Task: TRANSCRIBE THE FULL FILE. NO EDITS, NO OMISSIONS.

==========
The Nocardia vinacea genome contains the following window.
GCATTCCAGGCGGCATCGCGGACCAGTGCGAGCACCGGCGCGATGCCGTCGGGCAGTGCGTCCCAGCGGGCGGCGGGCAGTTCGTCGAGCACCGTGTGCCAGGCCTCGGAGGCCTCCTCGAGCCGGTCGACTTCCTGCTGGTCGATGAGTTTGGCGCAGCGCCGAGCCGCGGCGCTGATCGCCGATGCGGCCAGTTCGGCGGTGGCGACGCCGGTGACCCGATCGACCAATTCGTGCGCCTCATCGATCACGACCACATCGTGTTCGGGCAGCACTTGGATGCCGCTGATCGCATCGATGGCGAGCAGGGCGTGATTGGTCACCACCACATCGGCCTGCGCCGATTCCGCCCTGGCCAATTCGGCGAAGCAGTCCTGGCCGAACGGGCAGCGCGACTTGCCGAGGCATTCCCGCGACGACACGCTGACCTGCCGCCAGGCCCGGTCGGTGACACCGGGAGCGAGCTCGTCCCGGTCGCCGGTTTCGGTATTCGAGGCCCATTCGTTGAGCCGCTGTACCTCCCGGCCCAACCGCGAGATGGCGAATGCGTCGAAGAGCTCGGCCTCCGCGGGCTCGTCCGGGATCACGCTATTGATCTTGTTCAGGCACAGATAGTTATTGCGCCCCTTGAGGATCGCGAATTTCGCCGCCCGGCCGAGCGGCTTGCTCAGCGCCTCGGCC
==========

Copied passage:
The Nocardia vinacea genome contains the following window.
GCATTCCAGGCGGCATCGCGGACCAGTGCGAGCACCGGCGCGATGCCGTCGGGCAGTGCGTCCCAGCGGGCGGCGGGCAGTTCGTCGAGCACCGTGTGCCAGGCCTCGGAGGCCTCCTCGAGCCGGTCGACTTCCTGCTGGTCGATGAGTTTGGCGCAGCGCCGAGCCGCGGCGCTGATCGCCGATGCGGCCAGTTCGGCGGTGGCGACGCCGGTGACCCGATCGACCAATTCGTGCGCCTCATCGATCACGACCACATCGTGTTCGGGCAGCACTTGGATGCCGCTGATCGCATCGATGGCGAGCAGGGCGTGATTGGTCACCACCACATCGGCCTGCGCCGATTCCGCCCTGGCCAATTCGGCGAAGCAGTCCTGGCCGAACGGGCAGCGCGACTTGCCGAGGCATTCCCGCGACGACACGCTGACCTGCCGCCAGGCCCGGTCGGTGACACCGGGAGCGAGCTCGTCCCGGTCGCCGGTTTCGGTATTCGAGGCCCATTCGTTGAGCCGCTGTACCTCCCGGCCCAACCGCGAGATGGCGAATGCGTCGAAGAGCTCGGCCTCCGCGGGCTCGTCCGGGATCACGCTATTGATCTTGTTCAGGCACAGATAGTTATTGCGCCCCTTGAGGATCGCGAATTTCGCCGCCCGGCCGAGCGGCTTGCTCAGCGCCTCGGCC